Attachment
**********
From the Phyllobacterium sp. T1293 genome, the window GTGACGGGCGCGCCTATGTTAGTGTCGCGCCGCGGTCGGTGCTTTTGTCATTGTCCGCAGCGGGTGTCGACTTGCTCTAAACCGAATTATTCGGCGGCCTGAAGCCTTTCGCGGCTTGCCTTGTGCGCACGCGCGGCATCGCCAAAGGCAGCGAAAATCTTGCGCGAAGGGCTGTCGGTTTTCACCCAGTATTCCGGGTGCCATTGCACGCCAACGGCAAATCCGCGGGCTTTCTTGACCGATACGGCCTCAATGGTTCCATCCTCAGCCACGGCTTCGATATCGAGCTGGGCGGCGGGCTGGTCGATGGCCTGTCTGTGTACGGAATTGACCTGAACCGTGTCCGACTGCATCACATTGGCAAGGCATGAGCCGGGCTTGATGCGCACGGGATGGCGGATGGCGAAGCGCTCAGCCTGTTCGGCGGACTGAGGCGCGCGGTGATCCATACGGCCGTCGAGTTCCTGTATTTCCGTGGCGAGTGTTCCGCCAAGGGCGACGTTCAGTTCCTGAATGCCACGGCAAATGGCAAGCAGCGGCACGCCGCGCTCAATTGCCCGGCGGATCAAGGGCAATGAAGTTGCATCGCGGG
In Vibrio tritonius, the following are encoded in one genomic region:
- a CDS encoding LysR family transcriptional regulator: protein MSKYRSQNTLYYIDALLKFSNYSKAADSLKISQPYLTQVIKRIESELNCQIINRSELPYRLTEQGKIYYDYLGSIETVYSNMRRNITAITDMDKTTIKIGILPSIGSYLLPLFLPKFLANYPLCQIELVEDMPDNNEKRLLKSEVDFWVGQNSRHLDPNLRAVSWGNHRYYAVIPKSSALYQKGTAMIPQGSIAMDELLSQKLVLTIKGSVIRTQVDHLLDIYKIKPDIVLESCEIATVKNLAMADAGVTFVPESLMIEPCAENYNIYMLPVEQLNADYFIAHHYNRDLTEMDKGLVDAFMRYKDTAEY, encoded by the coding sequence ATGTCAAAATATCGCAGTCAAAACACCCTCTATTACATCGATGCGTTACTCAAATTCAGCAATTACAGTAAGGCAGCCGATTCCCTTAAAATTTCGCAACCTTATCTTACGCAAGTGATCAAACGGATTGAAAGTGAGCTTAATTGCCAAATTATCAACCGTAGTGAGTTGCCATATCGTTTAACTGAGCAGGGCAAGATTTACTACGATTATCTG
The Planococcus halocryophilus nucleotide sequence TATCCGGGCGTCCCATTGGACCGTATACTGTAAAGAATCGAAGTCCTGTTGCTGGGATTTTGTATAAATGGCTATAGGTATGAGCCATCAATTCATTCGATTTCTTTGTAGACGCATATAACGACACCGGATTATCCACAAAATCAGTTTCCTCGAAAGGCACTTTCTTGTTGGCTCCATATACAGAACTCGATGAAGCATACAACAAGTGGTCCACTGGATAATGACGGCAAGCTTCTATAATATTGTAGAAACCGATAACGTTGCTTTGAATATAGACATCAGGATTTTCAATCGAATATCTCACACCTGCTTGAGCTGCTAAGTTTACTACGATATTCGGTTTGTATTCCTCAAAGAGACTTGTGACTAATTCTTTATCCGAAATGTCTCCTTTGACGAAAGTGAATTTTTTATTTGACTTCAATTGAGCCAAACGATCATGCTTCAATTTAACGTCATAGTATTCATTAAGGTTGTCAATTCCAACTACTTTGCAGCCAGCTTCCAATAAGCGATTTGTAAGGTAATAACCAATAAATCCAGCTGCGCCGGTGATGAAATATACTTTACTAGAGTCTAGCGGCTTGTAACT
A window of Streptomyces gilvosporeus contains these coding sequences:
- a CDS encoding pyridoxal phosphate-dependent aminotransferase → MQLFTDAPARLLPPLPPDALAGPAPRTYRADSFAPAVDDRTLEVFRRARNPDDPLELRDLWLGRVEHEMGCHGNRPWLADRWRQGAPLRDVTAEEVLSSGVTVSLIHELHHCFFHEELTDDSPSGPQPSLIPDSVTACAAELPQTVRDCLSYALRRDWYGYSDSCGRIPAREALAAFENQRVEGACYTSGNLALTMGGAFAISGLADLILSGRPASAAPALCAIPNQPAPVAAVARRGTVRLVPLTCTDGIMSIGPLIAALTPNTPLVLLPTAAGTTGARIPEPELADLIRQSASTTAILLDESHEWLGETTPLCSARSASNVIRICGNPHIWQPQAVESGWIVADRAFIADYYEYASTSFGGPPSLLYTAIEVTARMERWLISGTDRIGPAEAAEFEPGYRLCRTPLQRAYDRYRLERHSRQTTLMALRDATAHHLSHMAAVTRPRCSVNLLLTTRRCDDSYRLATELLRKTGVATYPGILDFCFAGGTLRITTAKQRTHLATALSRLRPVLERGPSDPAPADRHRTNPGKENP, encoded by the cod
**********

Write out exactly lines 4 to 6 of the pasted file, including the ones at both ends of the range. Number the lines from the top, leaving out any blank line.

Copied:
The Planococcus halocryophilus nucleotide sequence TATCCGGGCGTCCCATTGGACCGTATACTGTAAAGAATCGAAGTCCTGTTGCTGGGATTTTGTATAAATGGCTATAGGTATGAGCCATCAATTCATTCGATTTCTTTGTAGACGCATATAACGACACCGGATTATCCACAAAATCAGTTTCCTCGAAAGGCACTTTCTTGTTGGCTCCATATACAGAACTCGATGAAGCATACAACAAGTGGTCCACTGGATAATGACGGCAAGCTTCTATAATATTGTAGAAACCGATAACGTTGCTTTGAATATAGACATCAGGATTTTCAATCGAATATCTCACACCTGCTTGAGCTGCTAAGTTTACTACGATATTCGGTTTGTATTCCTCAAAGAGACTTGTGACTAATTCTTTATCCGAAATGTCTCCTTTGACGAAAGTGAATTTTTTATTTGACTTCAATTGAGCCAAACGATCATGCTTCAATTTAACGTCATAGTATTCATTAAGGTTGTCAATTCCAACTACTTTGCAGCCAGCTTCCAATAAGCGATTTGTAAGGTAATAACCAATAAATCCAGCTGCGCCGGTGATGAAATATACTTTACTAGAGTCTAGCGGCTTGTAACT
A window of Streptomyces gilvosporeus contains these coding sequences:
- a CDS encoding pyridoxal phosphate-dependent aminotransferase → MQLFTDAPARLLPPLPPDALAGPAPRTYRADSFAPAVDDRTLEVFRRARNPDDPLELRDLWLGRVEHEMGCHGNRPWLADRWRQGAPLRDVTAEEVLSSGVTVSLIHELHHCFFHEELTDDSPSGPQPSLIPDSVTACAAELPQTVRDCLSYALRRDWYGYSDSCGRIPAREALAAFENQRVEGACYTSGNLALTMGGAFAISGLADLILSGRPASAAPALCAIPNQPAPVAAVARRGTVRLVPLTCTDGIMSIGPLIAALTPNTPLVLLPTAAGTTGARIPEPELADLIRQSASTTAILLDESHEWLGETTPLCSARSASNVIRICGNPHIWQPQAVESGWIVADRAFIADYYEYASTSFGGPPSLLYTAIEVTARMERWLISGTDRIGPAEAAEFEPGYRLCRTPLQRAYDRYRLERHSRQTTLMALRDATAHHLSHMAAVTRPRCSVNLLLTTRRCDDSYRLATELLRKTGVATYPGILDFCFAGGTLRITTAKQRTHLATALSRLRPVLERGPSDPAPADRHRTNPGKENP, encoded by the cod